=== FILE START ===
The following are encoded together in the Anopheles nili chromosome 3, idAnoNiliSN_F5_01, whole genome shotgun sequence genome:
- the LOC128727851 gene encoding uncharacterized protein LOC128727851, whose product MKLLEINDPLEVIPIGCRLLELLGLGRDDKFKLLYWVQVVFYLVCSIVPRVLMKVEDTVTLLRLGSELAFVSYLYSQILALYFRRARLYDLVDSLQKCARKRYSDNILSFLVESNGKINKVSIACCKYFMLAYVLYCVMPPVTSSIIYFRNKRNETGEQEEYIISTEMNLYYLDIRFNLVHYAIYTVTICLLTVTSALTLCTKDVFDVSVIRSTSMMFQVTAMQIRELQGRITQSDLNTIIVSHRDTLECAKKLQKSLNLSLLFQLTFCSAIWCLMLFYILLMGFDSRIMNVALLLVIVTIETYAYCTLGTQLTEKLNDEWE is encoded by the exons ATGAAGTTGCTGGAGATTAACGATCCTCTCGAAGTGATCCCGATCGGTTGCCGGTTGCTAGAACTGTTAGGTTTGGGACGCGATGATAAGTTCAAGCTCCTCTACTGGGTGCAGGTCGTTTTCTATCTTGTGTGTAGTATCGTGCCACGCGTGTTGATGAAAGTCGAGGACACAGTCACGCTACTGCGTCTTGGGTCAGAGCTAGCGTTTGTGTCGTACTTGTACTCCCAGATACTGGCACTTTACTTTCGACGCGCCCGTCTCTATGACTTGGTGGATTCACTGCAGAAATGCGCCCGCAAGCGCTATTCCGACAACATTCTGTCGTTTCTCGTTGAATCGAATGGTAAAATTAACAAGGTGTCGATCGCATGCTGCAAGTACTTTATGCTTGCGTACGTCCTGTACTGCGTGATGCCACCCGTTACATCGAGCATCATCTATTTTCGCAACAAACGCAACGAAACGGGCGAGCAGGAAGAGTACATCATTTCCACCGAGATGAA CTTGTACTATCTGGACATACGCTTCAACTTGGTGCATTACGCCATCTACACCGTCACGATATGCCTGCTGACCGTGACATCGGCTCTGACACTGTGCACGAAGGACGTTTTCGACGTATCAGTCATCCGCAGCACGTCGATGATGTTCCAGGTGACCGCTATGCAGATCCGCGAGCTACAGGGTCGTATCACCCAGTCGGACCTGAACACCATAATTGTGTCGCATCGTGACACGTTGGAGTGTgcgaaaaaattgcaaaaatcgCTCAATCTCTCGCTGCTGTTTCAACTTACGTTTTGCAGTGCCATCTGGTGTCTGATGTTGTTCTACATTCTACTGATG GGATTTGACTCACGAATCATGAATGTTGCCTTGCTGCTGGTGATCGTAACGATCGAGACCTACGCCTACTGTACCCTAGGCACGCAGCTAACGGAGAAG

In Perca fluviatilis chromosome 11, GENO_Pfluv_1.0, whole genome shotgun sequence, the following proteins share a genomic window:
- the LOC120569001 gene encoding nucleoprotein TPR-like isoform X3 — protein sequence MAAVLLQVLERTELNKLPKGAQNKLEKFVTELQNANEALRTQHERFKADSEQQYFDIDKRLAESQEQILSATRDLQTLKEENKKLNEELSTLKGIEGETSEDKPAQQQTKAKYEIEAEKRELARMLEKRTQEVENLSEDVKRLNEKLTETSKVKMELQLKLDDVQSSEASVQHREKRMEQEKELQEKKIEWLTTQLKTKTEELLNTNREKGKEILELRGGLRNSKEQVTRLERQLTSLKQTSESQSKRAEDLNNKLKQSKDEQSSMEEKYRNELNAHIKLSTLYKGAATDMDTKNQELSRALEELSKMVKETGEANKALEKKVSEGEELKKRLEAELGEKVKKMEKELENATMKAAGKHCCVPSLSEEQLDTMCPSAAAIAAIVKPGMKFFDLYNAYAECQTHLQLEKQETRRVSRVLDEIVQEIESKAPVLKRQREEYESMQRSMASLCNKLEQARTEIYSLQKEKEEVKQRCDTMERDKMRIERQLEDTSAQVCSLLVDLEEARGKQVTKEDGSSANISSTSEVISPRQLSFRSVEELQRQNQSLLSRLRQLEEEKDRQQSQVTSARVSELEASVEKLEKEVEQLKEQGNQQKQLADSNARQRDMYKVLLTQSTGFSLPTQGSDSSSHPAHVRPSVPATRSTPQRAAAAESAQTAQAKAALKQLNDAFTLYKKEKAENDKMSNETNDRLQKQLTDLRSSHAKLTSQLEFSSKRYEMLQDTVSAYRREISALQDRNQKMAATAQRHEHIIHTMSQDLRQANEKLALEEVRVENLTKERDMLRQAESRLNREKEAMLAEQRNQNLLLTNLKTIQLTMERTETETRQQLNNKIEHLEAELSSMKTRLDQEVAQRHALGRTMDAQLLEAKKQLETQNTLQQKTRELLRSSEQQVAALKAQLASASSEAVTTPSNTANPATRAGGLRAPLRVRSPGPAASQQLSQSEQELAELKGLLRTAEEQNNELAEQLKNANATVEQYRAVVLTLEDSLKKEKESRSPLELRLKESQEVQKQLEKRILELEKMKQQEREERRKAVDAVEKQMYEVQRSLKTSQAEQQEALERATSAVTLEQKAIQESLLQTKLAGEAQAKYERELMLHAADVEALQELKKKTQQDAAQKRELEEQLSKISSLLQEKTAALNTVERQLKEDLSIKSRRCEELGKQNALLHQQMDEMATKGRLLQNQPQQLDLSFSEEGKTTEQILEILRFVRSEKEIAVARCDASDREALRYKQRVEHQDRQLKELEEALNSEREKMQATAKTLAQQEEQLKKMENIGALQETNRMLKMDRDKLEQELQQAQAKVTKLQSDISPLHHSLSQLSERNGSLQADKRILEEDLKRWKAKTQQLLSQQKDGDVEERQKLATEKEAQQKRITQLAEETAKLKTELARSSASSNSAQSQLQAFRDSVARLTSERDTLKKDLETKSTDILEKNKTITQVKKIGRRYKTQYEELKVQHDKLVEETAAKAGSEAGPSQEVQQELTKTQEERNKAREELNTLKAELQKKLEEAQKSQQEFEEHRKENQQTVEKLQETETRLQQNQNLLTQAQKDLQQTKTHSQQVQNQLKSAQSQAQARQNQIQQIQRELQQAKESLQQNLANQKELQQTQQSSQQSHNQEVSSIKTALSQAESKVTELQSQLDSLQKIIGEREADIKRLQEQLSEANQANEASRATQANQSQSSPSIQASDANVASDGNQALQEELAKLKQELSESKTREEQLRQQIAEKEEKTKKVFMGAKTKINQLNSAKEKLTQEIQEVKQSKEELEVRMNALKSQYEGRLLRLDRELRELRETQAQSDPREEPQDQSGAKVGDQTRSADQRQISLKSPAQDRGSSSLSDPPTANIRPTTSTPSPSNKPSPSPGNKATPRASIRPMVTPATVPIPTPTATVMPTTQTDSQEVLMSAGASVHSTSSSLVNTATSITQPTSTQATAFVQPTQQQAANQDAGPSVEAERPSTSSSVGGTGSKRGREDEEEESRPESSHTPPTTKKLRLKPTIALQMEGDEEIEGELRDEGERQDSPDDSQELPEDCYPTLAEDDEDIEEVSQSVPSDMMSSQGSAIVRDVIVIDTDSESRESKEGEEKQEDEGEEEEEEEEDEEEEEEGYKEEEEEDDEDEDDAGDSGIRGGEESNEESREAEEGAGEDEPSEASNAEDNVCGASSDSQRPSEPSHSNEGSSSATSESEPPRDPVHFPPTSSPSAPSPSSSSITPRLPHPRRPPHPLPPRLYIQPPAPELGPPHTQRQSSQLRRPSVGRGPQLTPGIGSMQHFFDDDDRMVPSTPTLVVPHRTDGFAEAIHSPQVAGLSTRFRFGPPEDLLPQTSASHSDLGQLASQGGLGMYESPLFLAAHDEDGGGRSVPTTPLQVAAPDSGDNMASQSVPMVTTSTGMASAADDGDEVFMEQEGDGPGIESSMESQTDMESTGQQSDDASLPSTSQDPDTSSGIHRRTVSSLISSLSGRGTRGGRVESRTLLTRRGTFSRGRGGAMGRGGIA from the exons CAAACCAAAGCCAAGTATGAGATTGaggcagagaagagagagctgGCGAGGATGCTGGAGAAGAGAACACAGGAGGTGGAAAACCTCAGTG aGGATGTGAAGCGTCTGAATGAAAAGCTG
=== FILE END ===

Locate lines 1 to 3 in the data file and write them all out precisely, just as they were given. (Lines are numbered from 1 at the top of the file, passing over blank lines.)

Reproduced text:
The following are encoded together in the Anopheles nili chromosome 3, idAnoNiliSN_F5_01, whole genome shotgun sequence genome:
- the LOC128727851 gene encoding uncharacterized protein LOC128727851, whose product MKLLEINDPLEVIPIGCRLLELLGLGRDDKFKLLYWVQVVFYLVCSIVPRVLMKVEDTVTLLRLGSELAFVSYLYSQILALYFRRARLYDLVDSLQKCARKRYSDNILSFLVESNGKINKVSIACCKYFMLAYVLYCVMPPVTSSIIYFRNKRNETGEQEEYIISTEMNLYYLDIRFNLVHYAIYTVTICLLTVTSALTLCTKDVFDVSVIRSTSMMFQVTAMQIRELQGRITQSDLNTIIVSHRDTLECAKKLQKSLNLSLLFQLTFCSAIWCLMLFYILLMGFDSRIMNVALLLVIVTIETYAYCTLGTQLTEKLNDEWE is encoded by the exons ATGAAGTTGCTGGAGATTAACGATCCTCTCGAAGTGATCCCGATCGGTTGCCGGTTGCTAGAACTGTTAGGTTTGGGACGCGATGATAAGTTCAAGCTCCTCTACTGGGTGCAGGTCGTTTTCTATCTTGTGTGTAGTATCGTGCCACGCGTGTTGATGAAAGTCGAGGACACAGTCACGCTACTGCGTCTTGGGTCAGAGCTAGCGTTTGTGTCGTACTTGTACTCCCAGATACTGGCACTTTACTTTCGACGCGCCCGTCTCTATGACTTGGTGGATTCACTGCAGAAATGCGCCCGCAAGCGCTATTCCGACAACATTCTGTCGTTTCTCGTTGAATCGAATGGTAAAATTAACAAGGTGTCGATCGCATGCTGCAAGTACTTTATGCTTGCGTACGTCCTGTACTGCGTGATGCCACCCGTTACATCGAGCATCATCTATTTTCGCAACAAACGCAACGAAACGGGCGAGCAGGAAGAGTACATCATTTCCACCGAGATGAA CTTGTACTATCTGGACATACGCTTCAACTTGGTGCATTACGCCATCTACACCGTCACGATATGCCTGCTGACCGTGACATCGGCTCTGACACTGTGCACGAAGGACGTTTTCGACGTATCAGTCATCCGCAGCACGTCGATGATGTTCCAGGTGACCGCTATGCAGATCCGCGAGCTACAGGGTCGTATCACCCAGTCGGACCTGAACACCATAATTGTGTCGCATCGTGACACGTTGGAGTGTgcgaaaaaattgcaaaaatcgCTCAATCTCTCGCTGCTGTTTCAACTTACGTTTTGCAGTGCCATCTGGTGTCTGATGTTGTTCTACATTCTACTGATG GGATTTGACTCACGAATCATGAATGTTGCCTTGCTGCTGGTGATCGTAACGATCGAGACCTACGCCTACTGTACCCTAGGCACGCAGCTAACGGAGAAG

In Perca fluviatilis chromosome 11, GENO_Pfluv_1.0, whole genome shotgun sequence, the following proteins share a genomic window: